“Effective people know when to stop assessing and make a tough call, even without total information. Little is worse than a manager who can’t cut bait.” 
Jack Welch, Winning
“Leaders relentlessly upgrade their team, using every encounter as an opportunity to evaluate, coach, and build self-confidence.” 
Jack Welch, Winning
Organizational design

Thinking in Systems

Donella Meadows

This is a weird one, perhaps more of a philosophy book masquerading as a discussion of complex systems. I’m surprised more people haven’t read it though because it can be applied so broadly (perhaps that’s its fundamental flaw).

At any rate, Thinking in Systems is an amazing primer for organizational design, even though it doesn’t set out to be. I first read it when my organization size reached about 40 people and I could no longer “check-in” with every person on the team regularly. I wondered how to get my growing network of product teams to work well together. Subcultures were beginning to form, it got harder to communicate the mission, and other “big team problems” started to emerge. My team was also becoming more influential and needed to interact with more and more partner groups around Microsoft. I was struggling with understanding how my little team could influence an organization of several thousand people. As promised, this book changed my way of thinking and I could be heard quoting from it for several weeks after reading.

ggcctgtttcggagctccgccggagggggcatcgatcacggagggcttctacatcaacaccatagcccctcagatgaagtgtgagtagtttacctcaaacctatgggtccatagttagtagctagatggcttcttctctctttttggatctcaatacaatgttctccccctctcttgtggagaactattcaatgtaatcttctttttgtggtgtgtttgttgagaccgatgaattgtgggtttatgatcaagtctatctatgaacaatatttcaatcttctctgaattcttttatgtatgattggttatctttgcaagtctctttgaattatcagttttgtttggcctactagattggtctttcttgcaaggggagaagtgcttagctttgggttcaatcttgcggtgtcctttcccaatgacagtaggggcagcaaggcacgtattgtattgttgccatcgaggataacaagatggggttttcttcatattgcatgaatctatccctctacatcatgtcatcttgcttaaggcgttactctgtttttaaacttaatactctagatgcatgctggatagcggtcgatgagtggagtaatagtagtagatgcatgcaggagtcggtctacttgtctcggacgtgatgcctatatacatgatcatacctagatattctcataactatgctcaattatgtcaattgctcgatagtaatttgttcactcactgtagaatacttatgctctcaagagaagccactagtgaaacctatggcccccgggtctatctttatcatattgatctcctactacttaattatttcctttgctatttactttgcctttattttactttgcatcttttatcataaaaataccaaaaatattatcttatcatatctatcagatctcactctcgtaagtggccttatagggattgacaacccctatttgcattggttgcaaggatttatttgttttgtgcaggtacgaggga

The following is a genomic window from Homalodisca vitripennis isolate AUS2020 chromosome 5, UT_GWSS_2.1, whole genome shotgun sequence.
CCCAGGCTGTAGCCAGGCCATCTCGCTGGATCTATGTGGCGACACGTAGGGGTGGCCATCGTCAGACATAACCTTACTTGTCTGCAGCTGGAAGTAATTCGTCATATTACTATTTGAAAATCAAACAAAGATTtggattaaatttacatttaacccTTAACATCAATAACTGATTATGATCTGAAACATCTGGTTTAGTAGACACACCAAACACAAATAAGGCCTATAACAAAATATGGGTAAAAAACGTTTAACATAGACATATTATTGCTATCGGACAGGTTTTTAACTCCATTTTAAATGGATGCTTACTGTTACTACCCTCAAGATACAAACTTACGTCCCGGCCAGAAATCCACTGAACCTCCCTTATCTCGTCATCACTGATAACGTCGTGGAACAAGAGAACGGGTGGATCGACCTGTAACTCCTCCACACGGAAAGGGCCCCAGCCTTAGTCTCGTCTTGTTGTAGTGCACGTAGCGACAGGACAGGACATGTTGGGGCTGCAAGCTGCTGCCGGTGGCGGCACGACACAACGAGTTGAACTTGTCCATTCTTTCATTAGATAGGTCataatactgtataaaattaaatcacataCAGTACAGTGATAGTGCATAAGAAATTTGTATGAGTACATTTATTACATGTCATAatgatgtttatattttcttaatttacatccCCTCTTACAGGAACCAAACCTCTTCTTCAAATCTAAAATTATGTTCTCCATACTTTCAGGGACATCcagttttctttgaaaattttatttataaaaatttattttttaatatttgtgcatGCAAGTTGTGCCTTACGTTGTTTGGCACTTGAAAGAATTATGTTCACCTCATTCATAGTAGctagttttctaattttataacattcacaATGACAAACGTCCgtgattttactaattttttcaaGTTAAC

“Let’s face it, the universe is messy. It is nonlinear, turbulent, and chaotic. It is dynamic. It spends its time in transient behavior on its way to somewhere else, not in mathematically neat equilibria. It self-organizes and evolves. It creates diversity, not uniformity. That’s what makes the world interesting, that’s what makes it beautiful, and that’s what makes it work.” 
― Donella H. Meadows, Thinking in Systems: A Primer
“Purposes are deduced from behavior, not from rhetoric or stated goals.” 
Donella H. Meadows, Thinking in Systems: A Primer
Best book on the market today

Radical Candor

Kim Scott

This book is so ridiculously chock full of good management advice, war stories, and re-usable frameworks that any attempt to summarize it will be a total fail. It is simply one of the best management books ever written.

Those who know me well know that I’m driven, direct, and not afraid to speak my mind. I’m also passionate about people. In an era governed by political correctness, participation trophies, and consensus-driven decision making, this book stands out for its ability to balance empathy and candor. It will teach you how to build trust, attack goals instead of people, avoid acceptance of mediocrity, and more.

Perhaps the only flaw is that is written in a way that reminds me of Rich Dad Poor Dad or Strength Finders, books with an ulterior motive of selling more books, training courses, etc. It can be a turn off at times, but this is without a doubt the best management book you can read today.

“When bosses are too invested in everyone getting along they also fail to encourage the people on their team to criticize one another other for fear of sowing discord. They create the kind of work environment where being “nice” is prioritized at the expense of critiquing and therefore improving actual performance.” 
Kim Scott, Radical Candor

rock on
-nick